Erica, get over it! By Express, does Metro mean the bus has to cross the finish line by a certain time or are they Express buses because they take a little less time than normal routes? I'm sure they shoot for the former, but it usually turns into a mission for the latter. There are so many fine lines to debate to death, but let's not leave the disabled waiting outside even longer for a regular bus while the normal folk get to enjoy the special bus. See, even that doesn't make much sense. Take an earlier bus, Erica.

Posted by Decon Seattle | November 9, 2006 10:32 AM
8

If you absolutely want to get to work on time, take an earlier bus. If the bus is not delayed, you'll have a few minutes to settle in, have some coffee, chat by the water cooler, whatever. If it is delayed, you're still more likely to get to work on time.

Posted by Pedestrian | November 9, 2006 10:33 AM
9

I'm not sure I could go along with banning the disabled from express buses, but I hope that disabled folks would think twice about planning their travel on an express route when they know the loading/unloading process is going to negate much of the "express" benefit of the route for their fellow riders. It's really just about being considerate, and the ADA doesn't relieve disabled folks of the burden of being considerate of how accommodating their needs may impact others.

On a separate but related note, I'd be all for Metro eliminating 50% or more of its bus stops in residential neighborhoods to create more of a hub-like, express-like experience for riders (fewer stops, longer walks to/from the bus stop). The time saved in travel, not to mention the lessened impact of buses re-entering traffic on busy streets, would more than make up for having to walk two or three blocks to catch the bus, rather than the typical one-stop-every-two-blocks configuration we see today. Of course, some disabled or elderly folks will cry foul, and in King County government, that'll be the end of the discussion...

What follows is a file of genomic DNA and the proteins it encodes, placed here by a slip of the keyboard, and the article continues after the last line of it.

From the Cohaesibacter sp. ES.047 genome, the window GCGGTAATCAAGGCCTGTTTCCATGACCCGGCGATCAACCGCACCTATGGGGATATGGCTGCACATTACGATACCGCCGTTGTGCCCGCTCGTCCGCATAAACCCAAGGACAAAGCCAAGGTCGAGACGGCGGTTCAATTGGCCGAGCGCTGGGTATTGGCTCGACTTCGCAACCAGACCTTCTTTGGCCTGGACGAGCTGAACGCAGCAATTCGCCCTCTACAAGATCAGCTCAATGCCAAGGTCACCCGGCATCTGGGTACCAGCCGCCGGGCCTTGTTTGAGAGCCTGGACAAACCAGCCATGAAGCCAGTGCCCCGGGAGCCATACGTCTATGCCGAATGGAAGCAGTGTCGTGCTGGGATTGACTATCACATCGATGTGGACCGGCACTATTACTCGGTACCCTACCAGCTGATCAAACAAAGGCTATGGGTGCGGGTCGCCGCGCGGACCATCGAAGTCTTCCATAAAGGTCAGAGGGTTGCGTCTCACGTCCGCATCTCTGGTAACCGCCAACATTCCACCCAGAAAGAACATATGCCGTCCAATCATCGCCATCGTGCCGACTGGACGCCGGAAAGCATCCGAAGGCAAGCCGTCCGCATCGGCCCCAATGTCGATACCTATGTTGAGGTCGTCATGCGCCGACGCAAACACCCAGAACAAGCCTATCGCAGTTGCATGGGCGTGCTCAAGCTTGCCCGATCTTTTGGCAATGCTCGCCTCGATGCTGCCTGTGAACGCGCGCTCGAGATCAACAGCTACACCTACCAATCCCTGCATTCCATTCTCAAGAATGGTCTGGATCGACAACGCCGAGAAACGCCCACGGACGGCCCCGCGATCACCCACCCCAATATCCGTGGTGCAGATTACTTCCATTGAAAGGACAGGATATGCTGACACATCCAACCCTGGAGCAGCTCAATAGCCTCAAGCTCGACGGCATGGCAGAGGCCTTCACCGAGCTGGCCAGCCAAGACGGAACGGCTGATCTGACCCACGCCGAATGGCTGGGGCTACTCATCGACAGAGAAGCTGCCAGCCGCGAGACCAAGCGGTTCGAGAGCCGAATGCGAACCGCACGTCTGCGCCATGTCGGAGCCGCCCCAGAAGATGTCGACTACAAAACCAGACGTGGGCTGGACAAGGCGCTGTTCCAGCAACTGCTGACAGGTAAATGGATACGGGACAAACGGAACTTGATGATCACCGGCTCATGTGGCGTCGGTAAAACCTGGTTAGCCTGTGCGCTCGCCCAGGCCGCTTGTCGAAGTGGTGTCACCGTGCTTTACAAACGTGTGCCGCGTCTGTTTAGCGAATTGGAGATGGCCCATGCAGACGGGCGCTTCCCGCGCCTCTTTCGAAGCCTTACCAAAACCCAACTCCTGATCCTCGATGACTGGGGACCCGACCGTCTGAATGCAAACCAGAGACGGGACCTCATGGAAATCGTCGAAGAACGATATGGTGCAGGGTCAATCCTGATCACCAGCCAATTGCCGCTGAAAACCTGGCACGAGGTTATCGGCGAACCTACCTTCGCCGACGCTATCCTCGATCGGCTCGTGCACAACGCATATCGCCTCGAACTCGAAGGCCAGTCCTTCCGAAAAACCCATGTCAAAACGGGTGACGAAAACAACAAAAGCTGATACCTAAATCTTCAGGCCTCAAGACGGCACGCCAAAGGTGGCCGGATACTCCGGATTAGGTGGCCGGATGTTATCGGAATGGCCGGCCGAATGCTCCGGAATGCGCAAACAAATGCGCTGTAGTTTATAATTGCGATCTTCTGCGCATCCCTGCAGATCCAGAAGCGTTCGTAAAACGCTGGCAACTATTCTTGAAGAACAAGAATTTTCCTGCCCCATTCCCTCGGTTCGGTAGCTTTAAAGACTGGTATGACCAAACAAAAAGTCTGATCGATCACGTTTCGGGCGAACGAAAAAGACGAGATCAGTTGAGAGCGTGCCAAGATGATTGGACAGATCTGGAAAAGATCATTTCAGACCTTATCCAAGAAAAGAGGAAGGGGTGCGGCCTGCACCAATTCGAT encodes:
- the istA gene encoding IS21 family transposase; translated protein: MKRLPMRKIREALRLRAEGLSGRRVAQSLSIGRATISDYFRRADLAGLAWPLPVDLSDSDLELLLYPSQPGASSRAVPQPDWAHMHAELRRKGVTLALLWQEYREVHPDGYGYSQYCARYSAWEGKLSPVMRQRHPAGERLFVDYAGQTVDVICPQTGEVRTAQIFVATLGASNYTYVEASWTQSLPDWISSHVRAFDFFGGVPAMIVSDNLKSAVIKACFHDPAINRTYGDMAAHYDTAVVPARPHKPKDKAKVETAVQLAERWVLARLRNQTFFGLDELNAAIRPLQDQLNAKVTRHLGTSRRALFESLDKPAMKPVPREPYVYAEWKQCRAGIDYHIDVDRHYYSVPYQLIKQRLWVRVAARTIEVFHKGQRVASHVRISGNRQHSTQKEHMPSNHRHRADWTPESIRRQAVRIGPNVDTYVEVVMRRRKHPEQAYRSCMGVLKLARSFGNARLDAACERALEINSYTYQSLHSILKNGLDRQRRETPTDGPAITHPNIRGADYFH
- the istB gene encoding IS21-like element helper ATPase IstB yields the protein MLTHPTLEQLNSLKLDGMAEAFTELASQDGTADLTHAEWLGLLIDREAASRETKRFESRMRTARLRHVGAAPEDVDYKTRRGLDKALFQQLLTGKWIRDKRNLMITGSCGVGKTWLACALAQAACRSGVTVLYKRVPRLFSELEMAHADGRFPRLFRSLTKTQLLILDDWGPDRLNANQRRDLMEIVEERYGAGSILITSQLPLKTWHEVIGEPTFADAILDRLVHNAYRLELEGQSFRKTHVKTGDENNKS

Posted by Don | November 9, 2006 10:33 AM
10

ableism:discrimination against 'disabled' people in favor of people who are not disabled.
Banning people in wheelchairs from riding express buses is saying that you only want fast, efficient, express and able people to get on your bus.
I'm from Chicago, and believe me, we still have all kinds of delays, from all different kinds of people.
It's not bad to get frustrated for not being able to get to work on time, but really, let's not abuse a privilage.

Posted by sofia | November 9, 2006 10:33 AM
11

You're off your rocker.

The ADA doesn't guarantee "reasonable"; it guarantees equal access. It doesn't have to be IDENTICAL access, but if the non-disabled public has access to something, the disabled also must have access. In the case of the bus, if there's a scheduled route, the disabled MUST HAVE ACCESS to that route, with the same frequency and number of stops.

This has nothing to do with "special needs", and it certainly has nothing to do "hiring someone who isn't capable of doing the job"; it has to do with making the service available to ALL CITIZENS.

Wheelchair riders are not incapable of using the bus. They just need a motorized lift. The law MANDATES that that ramp be provided to them. There is not even the tiniest glimmer of a hint of confusion on this point: they must have these ramps.

To suggest that your "special needs" -- faster travel -- trump those of people who are in wheelchairs is incredibly self-centered and rude. They are citizens just like you -- EXACTLY LIKE YOU. This is not a SPECIAL right, it is an EQUAL right. Your desire to leave them by the side of the road so you can cruise to work faster suggests that you don't really grasp the concept of equal rights at all. How amazingly unprogressive.

Posted by Fnarf | November 9, 2006 10:34 AM
12

ableism:discrimination against 'disabled' people in favor of people who are not disabled.
Banning people in wheelchairs from riding express buses is saying that you only want fast, efficient, express and able people to get on your bus.
I'm from Chicago, and believe me, we still have all kinds of delays, from all different kinds of people.
It's not bad to get frustrated for not being able to get to work on time, but really, let's not abuse a privilage.

Posted by sofia | November 9, 2006 10:34 AM
13

That's why I drive, Erica, and it's why I will be driving on our nice new Viaduct, and the sooner the better.

As for the people who use wheelchairs, Yes, absolutely, the express buses should accomodate them. It's the law. Take an earlier bus if you're worried about being late. Every decision we make has tradeoffs.

Posted by ivan | November 9, 2006 10:34 AM
14

I too have endured the slow torture of a multi-wheelchair rush hour bus. However, it would violate the ADA to exclude wheelchairs from express buses. Sorry.

(As a side note, when I lived on Cap Hill I always loved the wheelchair-bound drag queen who used to get on the #10 at KFC.)